The Anet A8 is a cheap printer kit and has gotten a pretty bad rep for being a "fire hazard". When it comes down to it, the printer is a cheap Chinese made kit with cost savings everywhere possible to make it as cheap as possible. But with just 4 recommended upgrades (that are all cheap and easy) to ensure the printer is safe, I don't believe it is any more dangerous than any other 3D printer on the market.
- The power supply. The printer comes with a 20A power supply however it is very poorly made, combine that with the fact that at times the printer can draw close to the 20A maximum and it isn't particularly safe. A good 30A power supply can be found to replace the stock one for as little as $30AUD.
- A fused AC switch. The printer power supply gets wired directly to the AC mains power cord, this means that to turn the printer off you need to constantly unplug the printer. A switch can be wired in before the power supply so that it can be easily turned on and off and even better is a switch with a built in fuse as an added safety measure. A fused AC switch is usually less than $2AUD.
- New heat bed plug. The stock heat bed plug has 6 available pins, but only uses 4 (2 control wires and 2 power wires), each pin is rated to 10A, but the bed can pull up to 13A while heating up. To fix this you can just replace the JST plug with one that uses all 6 pins so the current is distributed between the pins. A new plug that is already wired up using all 6 pins is only $15AUD.
- MOSFET. The main board has inbuilt MOSFETs that are more than up to the job, but the terminals that you screw the heat bed power wires into on the main board are also only rated to 10A. As I said above the bed can draw a bit more than that, so to fix this an external MOSFET can be easily added to take the high current heat bed wires off of the main board. These are only $5AUD.
If you are considering this printer (or any other cheap printer kit) I would recommend you just include these 4 upgrades in the original price. That would mean my Anet A8 cost $270AUD which really is still very affordable for a 3D printer.
As soon as it was assembled I printed a 20mm calibration cube with the basic cura slicer settings and was quite stoked with the results. 19.9mm on 2 sides and 20mm on the 3rd, for a sub $300 machine I can't argue with that!
But there is still a good list of mods I got started on to make sure the printer was performing as well as it could (and I find the modding process fun and rewarding too). Most were downloaded from Thingiverse but I also have been teaching myself 3D modeling so to practice I designed the power supply cover myself.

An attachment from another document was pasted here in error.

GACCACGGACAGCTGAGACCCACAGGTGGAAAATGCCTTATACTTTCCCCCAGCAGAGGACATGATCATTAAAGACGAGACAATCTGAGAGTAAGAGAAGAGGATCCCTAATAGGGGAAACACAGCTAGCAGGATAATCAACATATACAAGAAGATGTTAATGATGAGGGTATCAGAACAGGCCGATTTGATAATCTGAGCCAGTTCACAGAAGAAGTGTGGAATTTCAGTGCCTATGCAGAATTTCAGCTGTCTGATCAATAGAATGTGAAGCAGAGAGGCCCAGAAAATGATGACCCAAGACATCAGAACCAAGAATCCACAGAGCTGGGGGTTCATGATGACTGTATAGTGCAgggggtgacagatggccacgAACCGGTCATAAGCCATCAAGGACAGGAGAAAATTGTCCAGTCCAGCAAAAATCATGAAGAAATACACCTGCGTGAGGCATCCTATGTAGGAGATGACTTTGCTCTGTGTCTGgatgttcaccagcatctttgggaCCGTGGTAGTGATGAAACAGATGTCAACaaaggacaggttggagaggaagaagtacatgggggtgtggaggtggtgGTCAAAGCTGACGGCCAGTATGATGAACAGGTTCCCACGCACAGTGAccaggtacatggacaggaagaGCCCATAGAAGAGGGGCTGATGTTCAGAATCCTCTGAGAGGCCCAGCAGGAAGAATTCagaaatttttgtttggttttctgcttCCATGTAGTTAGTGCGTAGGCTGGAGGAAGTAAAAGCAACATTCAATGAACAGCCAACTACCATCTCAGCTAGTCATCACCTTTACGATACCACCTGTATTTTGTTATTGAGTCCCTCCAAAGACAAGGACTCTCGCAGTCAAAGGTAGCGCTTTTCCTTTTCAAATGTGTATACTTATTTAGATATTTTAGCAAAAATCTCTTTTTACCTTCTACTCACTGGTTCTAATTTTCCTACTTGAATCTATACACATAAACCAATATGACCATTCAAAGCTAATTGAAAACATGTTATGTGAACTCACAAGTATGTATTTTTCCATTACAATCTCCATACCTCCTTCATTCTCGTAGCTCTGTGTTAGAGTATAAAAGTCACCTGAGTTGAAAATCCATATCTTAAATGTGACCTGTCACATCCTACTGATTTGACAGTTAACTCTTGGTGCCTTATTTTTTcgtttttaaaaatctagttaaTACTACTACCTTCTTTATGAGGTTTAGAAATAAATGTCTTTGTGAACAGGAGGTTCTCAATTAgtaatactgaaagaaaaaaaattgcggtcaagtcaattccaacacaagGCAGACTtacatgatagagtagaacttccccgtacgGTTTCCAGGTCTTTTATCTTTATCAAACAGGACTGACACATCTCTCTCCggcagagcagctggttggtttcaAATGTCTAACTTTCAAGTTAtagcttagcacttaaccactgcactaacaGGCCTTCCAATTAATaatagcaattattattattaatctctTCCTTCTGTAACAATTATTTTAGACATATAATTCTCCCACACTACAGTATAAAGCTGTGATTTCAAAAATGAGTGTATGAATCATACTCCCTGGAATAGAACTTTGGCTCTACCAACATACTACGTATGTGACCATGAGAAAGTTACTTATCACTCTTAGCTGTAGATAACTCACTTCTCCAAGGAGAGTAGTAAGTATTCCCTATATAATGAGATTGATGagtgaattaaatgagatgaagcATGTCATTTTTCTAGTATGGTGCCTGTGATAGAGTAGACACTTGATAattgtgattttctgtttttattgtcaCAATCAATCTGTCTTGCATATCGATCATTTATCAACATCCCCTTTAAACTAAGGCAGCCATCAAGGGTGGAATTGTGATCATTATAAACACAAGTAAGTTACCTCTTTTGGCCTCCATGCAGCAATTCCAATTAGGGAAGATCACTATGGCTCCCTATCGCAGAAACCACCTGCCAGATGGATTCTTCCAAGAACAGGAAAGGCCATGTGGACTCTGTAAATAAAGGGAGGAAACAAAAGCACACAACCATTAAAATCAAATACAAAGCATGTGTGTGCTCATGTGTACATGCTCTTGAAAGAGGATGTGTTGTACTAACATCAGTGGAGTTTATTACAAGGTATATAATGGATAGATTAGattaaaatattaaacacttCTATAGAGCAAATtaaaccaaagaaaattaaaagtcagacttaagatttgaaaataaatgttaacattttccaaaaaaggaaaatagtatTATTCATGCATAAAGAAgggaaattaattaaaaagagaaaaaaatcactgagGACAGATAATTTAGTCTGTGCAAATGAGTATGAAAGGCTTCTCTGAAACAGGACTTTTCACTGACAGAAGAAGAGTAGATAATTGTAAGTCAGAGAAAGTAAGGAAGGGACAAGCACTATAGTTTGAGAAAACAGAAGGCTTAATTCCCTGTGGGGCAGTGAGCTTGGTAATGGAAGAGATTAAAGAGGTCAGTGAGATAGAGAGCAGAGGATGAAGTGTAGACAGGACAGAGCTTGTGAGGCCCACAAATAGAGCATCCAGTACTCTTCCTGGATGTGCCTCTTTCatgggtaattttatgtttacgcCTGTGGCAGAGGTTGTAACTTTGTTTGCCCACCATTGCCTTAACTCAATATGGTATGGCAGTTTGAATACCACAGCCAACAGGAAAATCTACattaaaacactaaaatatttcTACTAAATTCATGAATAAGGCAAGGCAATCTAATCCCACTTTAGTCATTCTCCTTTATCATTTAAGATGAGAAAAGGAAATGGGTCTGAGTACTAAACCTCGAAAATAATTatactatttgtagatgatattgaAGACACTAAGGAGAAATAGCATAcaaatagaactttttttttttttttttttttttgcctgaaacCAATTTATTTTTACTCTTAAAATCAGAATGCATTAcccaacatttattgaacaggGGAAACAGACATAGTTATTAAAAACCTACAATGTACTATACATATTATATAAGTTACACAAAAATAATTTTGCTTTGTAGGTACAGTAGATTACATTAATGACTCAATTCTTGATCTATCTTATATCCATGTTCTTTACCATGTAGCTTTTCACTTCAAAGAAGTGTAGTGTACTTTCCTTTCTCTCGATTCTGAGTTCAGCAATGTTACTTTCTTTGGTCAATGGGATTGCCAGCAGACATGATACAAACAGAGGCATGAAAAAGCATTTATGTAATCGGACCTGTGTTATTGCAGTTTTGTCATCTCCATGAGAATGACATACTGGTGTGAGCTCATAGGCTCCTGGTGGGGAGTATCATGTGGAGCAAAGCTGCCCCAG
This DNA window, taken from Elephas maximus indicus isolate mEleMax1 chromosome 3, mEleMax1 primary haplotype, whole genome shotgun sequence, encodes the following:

List of mods in order they were printed:
- T frame braces (to try and stop any wobble at the top of the acrylic frame)
- A better part cooling fan (for some plastics the better they are cooled, the better the print will be)
- Power supply cover (to enclose the exposed mains wires and mount the AC switch)
- Filament guides (to ensure the filament is fed cleanly into the hot end)
- Z end stop adjuster (to quickly and finely tune how high above the print bed the hot end sits)
- Y and X belt tensioners (the belts are difficult to get fully tight on your own and can stretch over time so being able to tighten them is fantastic)
- Front and rear braces (putting a proper amount of tension on the Y belt can damage the acrylic frame, the braces also stiffen up the whole frame)
- Electronics enclosure (because it's pretty )
This is my first fray into 3D printing, so I don't really have much to compare with. But so far I am quite amazed at the quality the printer can produce. Every now and then there are some minor defects however every issue so far has been to do with me not putting a setting into the slicer correctly or not leveling the bed properly (I haven't needed to re-level it much since i set the printer up though).
So far the only thing I have printed for the reef is a float switch holder for my ATO (mine conveniently broke soon after I got the printer dialed in). And I have started printing enclosures for a DIY aquarium controller (go and check out the Reef-Pi thread here on R2R! Do it!).
I do have a long list of stuff that I would like to print for the reef, but I have also started studying so it will be slow and steady
Do I recommend the Anet A8? If your budget is around $250AUD and you enjoy tinkering, making things and modding then yes! For the price it is an awesome printer if you don't mind spending a bit of time to get it up and running how you want it.
The only thing so far that I do not like about the A8 is the acrylic frame. It does the job but it can be too flimsy for high print speeds. I do plan to upgrade to an aluminum frame in the future, however had I of known that there are printer kits that come with an aluminum frame I probably would have just paid the extra up-front for a printer kit that comes with a metal frame. Once you factor the upgrade parts into the cost the printer kits with an aluminum frame are quite attractive.
Because of that I do also recommend considering any other printer kit with the same size or larger build volume that also has an aluminum or metal frame instead of the Anet A8. However I would say that 220mm x 220mm should be considered a minimum "practical" build plate size so I would still rate the A8 above any smaller printer of the same price.
If you just want to open a box and start printing things straight away then I wouldn't recommend this printer. BUT be prepared to pay a lot more for a plug and play style printer, the cheapest I could find (that still had a decent build volume) were around $500AUD + shipping and well outside of my budget of $250AUD.
HEY! welcome to another member of the Anet club. Had mine for a while now and I love it. here is mine with my latest project (dosing pump holders) let me know if you run into any problems.
maybe I can help